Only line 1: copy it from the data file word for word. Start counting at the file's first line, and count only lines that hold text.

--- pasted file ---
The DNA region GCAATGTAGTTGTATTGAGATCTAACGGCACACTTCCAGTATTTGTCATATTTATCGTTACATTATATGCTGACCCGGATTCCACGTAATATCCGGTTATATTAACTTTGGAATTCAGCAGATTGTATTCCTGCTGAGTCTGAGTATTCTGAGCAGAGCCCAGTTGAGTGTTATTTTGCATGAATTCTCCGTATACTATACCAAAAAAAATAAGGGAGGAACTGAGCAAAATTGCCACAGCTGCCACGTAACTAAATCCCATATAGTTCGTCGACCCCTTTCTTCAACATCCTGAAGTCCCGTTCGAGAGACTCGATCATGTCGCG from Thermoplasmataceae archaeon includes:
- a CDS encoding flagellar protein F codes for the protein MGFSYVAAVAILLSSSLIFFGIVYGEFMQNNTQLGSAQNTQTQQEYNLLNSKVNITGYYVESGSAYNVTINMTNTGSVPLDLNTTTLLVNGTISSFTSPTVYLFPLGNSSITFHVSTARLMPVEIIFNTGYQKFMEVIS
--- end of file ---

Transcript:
The DNA region GCAATGTAGTTGTATTGAGATCTAACGGCACACTTCCAGTATTTGTCATATTTATCGTTACATTATATGCTGACCCGGATTCCACGTAATATCCGGTTATATTAACTTTGGAATTCAGCAGATTGTATTCCTGCTGAGTCTGAGTATTCTGAGCAGAGCCCAGTTGAGTGTTATTTTGCATGAATTCTCCGTATACTATACCAAAAAAAATAAGGGAGGAACTGAGCAAAATTGCCACAGCTGCCACGTAACTAAATCCCATATAGTTCGTCGACCCCTTTCTTCAACATCCTGAAGTCCCGTTCGAGAGACTCGATCATGTCGCG from Thermoplasmataceae archaeon includes: